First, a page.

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I want to be able to share my datacontracts (classes generated in the linq to entities designer are decorated with the [DataContract] attribute.

I'm trying to use the architecture as detailed here: http://www.netfxharmonics.com/2008/11/Understanding-WCF-Services-in-Silverlight-2 and trying to reference my interfaces in my silverlight project using the 'Add as link' method as detailed here: http://www.netfxharmonics.com/2008/12/Reusing-NET-Assemblies-in-Silverlight

The problem I'm having is referencing my service interface in my silverlight project.

My solution has the following projects:

ORM - contains a Linq to Entities edmx model (namespace: company.client.Service) - the classes in this are decorated with DataContract attribute etc.

ServiceInterface - contains the interfaces (namespace company.client.Service) and a reference to the ORM for the classes (Customer etc) being returned

Service - contains the implementation of the service interfaces (namespace company.client.Service) and references ServiceInterface and the ORM for the classes.

ServiceHost - contains just .svc files as recommended in http://www.netfxharmonics.com/2008/11/Understanding-WCF-Services-in-Silverlight-2

WebSLHost - the host for the silverlight app

Gui - the silverlight GUI.

I want all the of the projects to be standard .net assemblies except for the silverlight gui of course.

When I try to add a link to my service interface files (as shown in http://www.netfxharmonics.com/2008/12/Reusing-NET-Assemblies-in-Silverlight) it give a compile error stating that it can't find the ORM and can't identify my entity types.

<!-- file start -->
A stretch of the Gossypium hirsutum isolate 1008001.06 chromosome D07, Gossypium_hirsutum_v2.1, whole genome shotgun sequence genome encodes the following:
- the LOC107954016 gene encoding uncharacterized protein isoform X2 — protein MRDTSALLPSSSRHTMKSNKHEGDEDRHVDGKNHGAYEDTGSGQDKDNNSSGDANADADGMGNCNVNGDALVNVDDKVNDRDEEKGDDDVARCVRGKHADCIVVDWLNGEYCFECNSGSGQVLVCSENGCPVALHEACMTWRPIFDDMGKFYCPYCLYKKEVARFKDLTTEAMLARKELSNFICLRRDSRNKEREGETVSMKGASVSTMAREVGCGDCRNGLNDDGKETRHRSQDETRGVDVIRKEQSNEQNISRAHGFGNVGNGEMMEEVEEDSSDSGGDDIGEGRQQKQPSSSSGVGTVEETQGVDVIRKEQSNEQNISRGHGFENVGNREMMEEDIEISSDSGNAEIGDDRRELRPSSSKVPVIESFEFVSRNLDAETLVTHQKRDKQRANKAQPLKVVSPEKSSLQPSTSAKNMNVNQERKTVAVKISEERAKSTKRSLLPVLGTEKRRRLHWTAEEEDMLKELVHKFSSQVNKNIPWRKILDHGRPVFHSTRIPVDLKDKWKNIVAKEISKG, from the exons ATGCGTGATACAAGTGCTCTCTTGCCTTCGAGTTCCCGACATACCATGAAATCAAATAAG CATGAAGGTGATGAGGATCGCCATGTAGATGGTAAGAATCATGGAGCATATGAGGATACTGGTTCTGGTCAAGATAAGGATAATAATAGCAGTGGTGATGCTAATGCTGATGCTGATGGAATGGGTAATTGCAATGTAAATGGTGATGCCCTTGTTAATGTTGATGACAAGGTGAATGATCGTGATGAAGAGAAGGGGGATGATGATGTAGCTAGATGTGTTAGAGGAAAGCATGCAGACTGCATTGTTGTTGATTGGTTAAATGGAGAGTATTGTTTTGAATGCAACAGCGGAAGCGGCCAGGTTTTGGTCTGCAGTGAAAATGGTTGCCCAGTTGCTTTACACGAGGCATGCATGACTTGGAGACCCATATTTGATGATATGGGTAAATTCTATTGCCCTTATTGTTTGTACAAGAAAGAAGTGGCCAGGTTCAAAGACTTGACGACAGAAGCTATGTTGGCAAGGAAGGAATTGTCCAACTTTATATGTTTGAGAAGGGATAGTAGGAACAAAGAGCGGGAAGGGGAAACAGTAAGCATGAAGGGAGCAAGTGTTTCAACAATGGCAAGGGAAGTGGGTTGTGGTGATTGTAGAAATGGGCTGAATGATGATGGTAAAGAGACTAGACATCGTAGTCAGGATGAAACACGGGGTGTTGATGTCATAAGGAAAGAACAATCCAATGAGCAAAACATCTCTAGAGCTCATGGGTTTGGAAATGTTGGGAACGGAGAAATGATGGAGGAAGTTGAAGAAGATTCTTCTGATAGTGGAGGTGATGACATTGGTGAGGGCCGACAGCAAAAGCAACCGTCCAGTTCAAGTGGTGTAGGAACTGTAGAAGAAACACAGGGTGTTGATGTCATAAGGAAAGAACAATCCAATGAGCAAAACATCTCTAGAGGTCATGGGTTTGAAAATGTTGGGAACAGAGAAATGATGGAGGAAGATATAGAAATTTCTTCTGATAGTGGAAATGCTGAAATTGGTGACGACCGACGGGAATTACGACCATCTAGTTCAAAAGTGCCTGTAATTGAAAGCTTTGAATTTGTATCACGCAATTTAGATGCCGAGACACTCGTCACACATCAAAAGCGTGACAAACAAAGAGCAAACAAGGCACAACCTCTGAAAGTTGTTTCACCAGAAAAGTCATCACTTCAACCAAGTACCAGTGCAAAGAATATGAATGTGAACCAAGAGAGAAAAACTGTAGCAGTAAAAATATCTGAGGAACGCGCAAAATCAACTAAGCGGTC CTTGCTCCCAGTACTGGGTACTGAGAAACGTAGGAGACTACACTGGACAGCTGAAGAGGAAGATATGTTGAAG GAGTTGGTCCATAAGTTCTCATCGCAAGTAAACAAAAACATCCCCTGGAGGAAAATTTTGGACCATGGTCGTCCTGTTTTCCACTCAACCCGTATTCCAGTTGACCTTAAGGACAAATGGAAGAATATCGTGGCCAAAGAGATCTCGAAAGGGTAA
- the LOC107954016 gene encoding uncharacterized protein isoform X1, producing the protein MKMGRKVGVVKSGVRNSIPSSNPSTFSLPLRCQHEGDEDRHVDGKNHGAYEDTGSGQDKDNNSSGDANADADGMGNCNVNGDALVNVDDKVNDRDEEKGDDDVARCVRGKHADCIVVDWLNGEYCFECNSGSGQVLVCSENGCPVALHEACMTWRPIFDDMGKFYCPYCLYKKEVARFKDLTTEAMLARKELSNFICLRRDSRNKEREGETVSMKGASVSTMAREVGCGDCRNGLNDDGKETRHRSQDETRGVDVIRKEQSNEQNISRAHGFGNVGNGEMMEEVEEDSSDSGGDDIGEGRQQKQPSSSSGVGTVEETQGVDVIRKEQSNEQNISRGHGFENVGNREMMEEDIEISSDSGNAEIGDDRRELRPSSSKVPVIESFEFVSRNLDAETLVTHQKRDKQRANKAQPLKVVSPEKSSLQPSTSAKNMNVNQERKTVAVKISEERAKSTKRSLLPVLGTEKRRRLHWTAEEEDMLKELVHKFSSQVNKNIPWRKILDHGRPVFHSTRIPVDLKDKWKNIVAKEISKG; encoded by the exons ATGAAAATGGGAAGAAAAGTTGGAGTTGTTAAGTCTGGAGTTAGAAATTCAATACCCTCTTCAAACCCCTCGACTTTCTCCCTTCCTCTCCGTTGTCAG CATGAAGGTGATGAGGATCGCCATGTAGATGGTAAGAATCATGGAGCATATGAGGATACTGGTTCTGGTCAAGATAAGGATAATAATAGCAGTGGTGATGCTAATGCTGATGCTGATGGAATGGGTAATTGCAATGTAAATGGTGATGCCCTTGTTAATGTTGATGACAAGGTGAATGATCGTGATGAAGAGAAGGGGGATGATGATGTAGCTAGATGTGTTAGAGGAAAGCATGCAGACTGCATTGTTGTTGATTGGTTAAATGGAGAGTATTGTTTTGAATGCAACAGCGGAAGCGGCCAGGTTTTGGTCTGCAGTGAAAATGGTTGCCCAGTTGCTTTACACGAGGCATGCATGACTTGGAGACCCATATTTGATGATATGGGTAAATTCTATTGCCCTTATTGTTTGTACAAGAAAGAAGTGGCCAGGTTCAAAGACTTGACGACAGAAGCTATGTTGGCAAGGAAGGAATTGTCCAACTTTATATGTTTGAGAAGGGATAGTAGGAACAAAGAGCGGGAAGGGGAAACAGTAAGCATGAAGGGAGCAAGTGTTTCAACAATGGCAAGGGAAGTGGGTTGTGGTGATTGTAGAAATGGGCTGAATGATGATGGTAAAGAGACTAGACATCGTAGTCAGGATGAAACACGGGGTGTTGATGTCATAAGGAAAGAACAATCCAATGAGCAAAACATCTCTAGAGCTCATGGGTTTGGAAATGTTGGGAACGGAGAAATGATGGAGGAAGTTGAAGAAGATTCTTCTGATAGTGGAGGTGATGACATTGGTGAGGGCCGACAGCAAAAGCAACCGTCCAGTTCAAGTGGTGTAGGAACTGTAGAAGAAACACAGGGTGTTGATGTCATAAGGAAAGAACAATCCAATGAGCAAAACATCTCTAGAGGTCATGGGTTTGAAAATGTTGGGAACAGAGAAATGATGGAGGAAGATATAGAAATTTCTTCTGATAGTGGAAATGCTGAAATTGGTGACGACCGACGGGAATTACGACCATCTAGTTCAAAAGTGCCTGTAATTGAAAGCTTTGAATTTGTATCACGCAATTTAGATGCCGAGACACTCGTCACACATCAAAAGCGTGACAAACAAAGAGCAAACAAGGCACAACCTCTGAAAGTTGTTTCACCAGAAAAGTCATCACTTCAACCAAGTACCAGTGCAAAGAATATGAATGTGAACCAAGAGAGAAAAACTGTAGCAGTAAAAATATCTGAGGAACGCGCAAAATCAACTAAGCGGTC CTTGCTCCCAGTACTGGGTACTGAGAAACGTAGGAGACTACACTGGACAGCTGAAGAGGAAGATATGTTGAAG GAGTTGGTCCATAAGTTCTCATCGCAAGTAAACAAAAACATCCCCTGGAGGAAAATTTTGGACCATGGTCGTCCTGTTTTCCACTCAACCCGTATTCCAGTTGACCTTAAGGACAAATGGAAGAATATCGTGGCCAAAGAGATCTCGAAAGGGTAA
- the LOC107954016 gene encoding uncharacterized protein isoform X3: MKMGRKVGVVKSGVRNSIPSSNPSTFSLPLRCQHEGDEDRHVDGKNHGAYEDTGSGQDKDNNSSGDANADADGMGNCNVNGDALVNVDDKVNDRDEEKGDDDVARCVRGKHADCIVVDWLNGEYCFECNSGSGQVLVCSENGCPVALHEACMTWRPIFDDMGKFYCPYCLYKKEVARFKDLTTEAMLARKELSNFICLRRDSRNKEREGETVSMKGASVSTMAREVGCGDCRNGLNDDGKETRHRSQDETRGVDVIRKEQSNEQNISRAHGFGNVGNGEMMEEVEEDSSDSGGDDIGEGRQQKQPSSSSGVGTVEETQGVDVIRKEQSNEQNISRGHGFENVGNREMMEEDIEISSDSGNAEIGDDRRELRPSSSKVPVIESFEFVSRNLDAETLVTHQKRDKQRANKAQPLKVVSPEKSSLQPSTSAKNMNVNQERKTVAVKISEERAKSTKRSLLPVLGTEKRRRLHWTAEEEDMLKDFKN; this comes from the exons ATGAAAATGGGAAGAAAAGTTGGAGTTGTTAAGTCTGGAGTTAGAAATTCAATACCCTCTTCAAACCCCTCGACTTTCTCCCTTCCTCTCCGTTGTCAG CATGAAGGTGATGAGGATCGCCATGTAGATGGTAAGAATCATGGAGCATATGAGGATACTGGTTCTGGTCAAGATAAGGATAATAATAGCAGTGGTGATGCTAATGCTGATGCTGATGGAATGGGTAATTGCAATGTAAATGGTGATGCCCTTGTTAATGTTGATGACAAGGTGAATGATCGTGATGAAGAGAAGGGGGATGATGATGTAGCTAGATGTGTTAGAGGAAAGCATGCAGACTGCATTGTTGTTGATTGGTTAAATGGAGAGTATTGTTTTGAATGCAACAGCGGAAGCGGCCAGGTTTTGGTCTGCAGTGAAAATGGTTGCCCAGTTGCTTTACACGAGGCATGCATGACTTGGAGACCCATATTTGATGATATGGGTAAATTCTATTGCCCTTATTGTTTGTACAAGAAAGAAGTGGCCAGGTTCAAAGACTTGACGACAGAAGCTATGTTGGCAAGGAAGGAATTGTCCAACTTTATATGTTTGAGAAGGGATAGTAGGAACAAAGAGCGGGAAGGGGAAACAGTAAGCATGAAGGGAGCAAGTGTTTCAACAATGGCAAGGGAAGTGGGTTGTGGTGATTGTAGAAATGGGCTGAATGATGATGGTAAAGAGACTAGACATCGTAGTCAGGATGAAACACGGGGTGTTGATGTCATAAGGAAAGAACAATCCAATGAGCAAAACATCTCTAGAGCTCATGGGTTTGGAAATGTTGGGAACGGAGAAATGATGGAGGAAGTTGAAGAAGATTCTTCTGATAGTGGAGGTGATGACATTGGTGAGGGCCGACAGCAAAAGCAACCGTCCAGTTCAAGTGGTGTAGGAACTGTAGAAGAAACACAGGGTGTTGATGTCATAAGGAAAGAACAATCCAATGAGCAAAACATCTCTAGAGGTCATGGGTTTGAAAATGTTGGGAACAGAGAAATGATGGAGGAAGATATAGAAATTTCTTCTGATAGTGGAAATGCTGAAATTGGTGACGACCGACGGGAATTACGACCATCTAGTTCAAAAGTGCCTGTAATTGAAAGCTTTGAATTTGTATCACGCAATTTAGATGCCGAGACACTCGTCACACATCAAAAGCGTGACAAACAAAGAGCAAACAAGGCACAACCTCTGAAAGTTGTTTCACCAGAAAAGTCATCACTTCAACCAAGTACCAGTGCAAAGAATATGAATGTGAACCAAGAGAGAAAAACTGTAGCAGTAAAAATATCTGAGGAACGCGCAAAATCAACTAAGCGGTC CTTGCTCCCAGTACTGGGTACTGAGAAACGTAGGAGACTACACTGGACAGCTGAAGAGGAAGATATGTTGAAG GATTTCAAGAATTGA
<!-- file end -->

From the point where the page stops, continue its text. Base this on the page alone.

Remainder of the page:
I want to be able to share the datacontract generated by the linq to entities generator with my service and the silverlight client, so if anyone has any ideas I'd appreciate them.

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6 Answers 6

up vote 4 down vote accepted

What you are trying will only work with "full" .NET to "full" .NET (or at least, matched); and even then, it breaks the rules of SOA...

The whole idea of a data-contract is that you share the shape of the data, but not the implementation. This means that it doesn't matter that Silverlight doesn't know about EDMX, or some of the more unusual flavors of DataContract attributes (like callbacks) - the data is still intact.

By consuming the mex-generated version of the classes, you will still have the same essential data behaviour - that is the intended use-case of WCF with Silverlight. So just use a service reference. Alternatively, you'll need to have a DTO class that sits between the EDMX and WCF; as long as the DTO only uses WCF attributes (but no EDMX) you should be OK, but obviously this has a huge maintenance cost. I personally doubt that it is worth it in most simple scenarios.

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OK, so if I'm using Linq to Entities in the background and the classes are decorated with [DataContract] and [DataMember] (for WCF serialization), is there no way to be able to reference these in my silverlight client? I thought if my service could return these types I'd be able to reference in SL? –  Ciaran O'Neill Feb 20 '09 at 16:29
    
The data-contract bits are fine; the problem is the EF base-class, that simply doesn't exist in Silverlight. You need either vanilla raw data-contracts, or mex-generated contracts. –  Marc Gravell Feb 20 '09 at 21:07